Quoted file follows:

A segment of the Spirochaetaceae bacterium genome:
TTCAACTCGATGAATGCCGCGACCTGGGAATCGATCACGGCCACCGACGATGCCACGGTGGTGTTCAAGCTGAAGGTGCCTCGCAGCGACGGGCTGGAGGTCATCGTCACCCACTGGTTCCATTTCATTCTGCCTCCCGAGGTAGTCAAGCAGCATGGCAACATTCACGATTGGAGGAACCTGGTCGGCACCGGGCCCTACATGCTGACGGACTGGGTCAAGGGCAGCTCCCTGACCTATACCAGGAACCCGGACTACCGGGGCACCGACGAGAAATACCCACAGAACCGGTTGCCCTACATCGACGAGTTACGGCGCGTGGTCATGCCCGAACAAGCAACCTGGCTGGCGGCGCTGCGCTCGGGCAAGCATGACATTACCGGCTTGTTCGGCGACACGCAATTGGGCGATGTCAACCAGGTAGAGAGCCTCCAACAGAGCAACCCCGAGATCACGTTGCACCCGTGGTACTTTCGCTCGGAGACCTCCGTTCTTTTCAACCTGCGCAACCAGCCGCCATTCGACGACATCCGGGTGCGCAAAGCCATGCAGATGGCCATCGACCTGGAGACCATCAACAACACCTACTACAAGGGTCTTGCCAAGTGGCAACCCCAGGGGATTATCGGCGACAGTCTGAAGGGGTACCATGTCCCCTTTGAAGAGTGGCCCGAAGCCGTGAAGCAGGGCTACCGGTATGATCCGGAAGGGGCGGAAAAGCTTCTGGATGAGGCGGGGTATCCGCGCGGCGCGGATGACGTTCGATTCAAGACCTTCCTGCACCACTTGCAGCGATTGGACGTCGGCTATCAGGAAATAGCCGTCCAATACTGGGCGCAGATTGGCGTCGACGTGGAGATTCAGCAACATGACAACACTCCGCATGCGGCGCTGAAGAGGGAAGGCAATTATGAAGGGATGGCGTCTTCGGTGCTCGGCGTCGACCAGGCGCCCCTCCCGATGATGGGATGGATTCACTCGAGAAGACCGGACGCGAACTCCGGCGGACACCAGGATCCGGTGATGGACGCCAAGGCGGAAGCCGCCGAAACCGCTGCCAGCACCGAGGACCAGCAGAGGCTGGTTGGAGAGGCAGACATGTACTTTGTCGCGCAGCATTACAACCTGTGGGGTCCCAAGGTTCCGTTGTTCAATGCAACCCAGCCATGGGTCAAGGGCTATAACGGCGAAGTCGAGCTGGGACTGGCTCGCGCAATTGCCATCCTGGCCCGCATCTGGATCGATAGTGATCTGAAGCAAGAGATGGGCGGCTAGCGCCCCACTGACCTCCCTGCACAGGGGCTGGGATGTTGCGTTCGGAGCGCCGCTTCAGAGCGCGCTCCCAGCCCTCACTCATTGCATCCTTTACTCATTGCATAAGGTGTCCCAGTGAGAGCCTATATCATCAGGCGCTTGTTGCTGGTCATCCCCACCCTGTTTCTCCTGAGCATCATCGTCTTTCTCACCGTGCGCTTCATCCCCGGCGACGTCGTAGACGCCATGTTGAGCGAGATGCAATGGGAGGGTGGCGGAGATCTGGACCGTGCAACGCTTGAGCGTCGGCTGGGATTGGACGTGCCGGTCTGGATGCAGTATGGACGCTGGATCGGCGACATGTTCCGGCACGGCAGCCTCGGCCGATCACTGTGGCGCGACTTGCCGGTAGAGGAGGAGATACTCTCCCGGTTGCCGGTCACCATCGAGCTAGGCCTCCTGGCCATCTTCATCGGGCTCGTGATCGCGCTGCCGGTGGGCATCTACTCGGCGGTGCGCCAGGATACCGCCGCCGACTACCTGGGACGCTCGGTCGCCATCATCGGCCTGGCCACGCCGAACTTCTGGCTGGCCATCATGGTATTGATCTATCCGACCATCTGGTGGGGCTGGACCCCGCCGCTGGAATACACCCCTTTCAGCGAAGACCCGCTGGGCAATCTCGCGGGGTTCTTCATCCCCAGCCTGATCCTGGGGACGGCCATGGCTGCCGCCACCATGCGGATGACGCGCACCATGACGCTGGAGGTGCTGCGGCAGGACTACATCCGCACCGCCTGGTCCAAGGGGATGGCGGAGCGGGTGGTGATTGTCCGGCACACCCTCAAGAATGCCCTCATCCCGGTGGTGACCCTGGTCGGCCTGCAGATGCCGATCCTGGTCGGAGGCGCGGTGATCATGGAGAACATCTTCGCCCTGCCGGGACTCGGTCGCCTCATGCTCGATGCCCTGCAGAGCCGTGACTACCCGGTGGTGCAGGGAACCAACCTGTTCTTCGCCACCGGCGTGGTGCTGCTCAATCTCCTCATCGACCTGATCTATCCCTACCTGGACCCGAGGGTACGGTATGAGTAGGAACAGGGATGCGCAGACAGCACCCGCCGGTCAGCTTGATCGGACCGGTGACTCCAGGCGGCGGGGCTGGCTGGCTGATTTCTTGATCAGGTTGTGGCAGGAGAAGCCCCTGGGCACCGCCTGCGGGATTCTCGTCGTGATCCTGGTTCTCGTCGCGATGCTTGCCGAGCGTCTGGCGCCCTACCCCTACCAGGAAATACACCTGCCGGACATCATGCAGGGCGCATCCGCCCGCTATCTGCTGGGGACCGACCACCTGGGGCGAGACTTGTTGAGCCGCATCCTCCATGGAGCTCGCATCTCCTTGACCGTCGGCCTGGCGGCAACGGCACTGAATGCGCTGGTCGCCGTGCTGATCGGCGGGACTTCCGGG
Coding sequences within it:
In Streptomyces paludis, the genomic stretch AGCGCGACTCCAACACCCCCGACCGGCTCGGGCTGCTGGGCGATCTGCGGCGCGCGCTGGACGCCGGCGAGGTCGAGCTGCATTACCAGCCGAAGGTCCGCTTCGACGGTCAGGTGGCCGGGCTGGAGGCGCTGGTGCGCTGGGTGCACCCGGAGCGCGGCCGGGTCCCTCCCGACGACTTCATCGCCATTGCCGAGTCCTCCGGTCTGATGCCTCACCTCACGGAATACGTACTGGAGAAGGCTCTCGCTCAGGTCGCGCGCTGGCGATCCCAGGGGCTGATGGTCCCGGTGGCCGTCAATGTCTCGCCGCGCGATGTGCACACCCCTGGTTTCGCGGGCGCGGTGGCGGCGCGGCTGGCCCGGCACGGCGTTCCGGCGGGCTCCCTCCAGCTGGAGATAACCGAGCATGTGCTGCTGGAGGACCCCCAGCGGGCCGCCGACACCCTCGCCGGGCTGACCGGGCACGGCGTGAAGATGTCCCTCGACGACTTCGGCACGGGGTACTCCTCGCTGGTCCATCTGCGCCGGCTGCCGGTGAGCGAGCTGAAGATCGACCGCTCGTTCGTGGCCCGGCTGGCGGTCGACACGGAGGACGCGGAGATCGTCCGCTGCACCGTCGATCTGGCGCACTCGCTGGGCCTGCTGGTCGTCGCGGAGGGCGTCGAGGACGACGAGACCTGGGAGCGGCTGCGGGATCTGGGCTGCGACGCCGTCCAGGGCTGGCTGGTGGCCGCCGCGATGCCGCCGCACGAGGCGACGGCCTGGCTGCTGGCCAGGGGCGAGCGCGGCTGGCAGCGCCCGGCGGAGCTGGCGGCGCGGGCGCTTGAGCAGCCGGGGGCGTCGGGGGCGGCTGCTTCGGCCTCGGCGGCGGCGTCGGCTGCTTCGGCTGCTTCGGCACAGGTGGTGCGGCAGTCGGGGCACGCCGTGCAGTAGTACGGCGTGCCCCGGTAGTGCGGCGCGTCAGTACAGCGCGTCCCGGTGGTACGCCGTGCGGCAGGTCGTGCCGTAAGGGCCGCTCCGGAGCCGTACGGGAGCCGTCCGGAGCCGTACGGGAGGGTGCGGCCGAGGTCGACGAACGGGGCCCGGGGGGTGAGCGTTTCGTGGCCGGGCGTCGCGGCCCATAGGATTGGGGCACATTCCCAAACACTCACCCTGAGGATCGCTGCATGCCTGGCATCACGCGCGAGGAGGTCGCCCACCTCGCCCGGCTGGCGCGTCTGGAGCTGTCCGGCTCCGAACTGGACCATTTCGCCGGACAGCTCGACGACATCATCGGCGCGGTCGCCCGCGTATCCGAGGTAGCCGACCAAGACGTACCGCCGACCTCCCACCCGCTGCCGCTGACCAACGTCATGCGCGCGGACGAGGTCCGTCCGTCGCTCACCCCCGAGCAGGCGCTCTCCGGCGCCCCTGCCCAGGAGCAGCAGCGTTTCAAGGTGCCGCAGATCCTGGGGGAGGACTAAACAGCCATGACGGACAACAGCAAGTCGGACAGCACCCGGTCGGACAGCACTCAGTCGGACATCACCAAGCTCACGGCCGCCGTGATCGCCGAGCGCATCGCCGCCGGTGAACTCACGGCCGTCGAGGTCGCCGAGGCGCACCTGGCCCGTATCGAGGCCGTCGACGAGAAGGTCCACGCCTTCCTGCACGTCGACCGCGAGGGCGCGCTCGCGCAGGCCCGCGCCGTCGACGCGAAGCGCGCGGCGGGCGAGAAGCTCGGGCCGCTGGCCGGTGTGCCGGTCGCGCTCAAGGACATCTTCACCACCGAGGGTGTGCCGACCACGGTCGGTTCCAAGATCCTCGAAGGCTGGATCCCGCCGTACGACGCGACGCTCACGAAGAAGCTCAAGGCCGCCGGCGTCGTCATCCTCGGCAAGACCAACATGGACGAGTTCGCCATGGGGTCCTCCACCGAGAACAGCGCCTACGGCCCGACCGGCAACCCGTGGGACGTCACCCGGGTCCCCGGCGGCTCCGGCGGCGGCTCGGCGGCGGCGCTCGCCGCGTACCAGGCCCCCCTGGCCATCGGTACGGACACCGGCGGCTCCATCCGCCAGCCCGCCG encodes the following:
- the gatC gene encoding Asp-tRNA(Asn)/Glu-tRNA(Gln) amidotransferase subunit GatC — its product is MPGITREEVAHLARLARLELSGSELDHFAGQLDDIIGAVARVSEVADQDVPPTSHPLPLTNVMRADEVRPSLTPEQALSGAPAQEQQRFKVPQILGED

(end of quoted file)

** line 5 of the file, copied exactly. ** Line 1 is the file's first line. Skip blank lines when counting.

- the gatC gene encoding Asp-tRNA(Asn)/Glu-tRNA(Gln) amidotransferase subunit GatC — its product is MPGITREEVAHLARLARLELSGSELDHFAGQLDDIIGAVARVSEVADQDVPPTSHPLPLTNVMRADEVRPSLTPEQALSGAPAQEQQRFKVPQILGED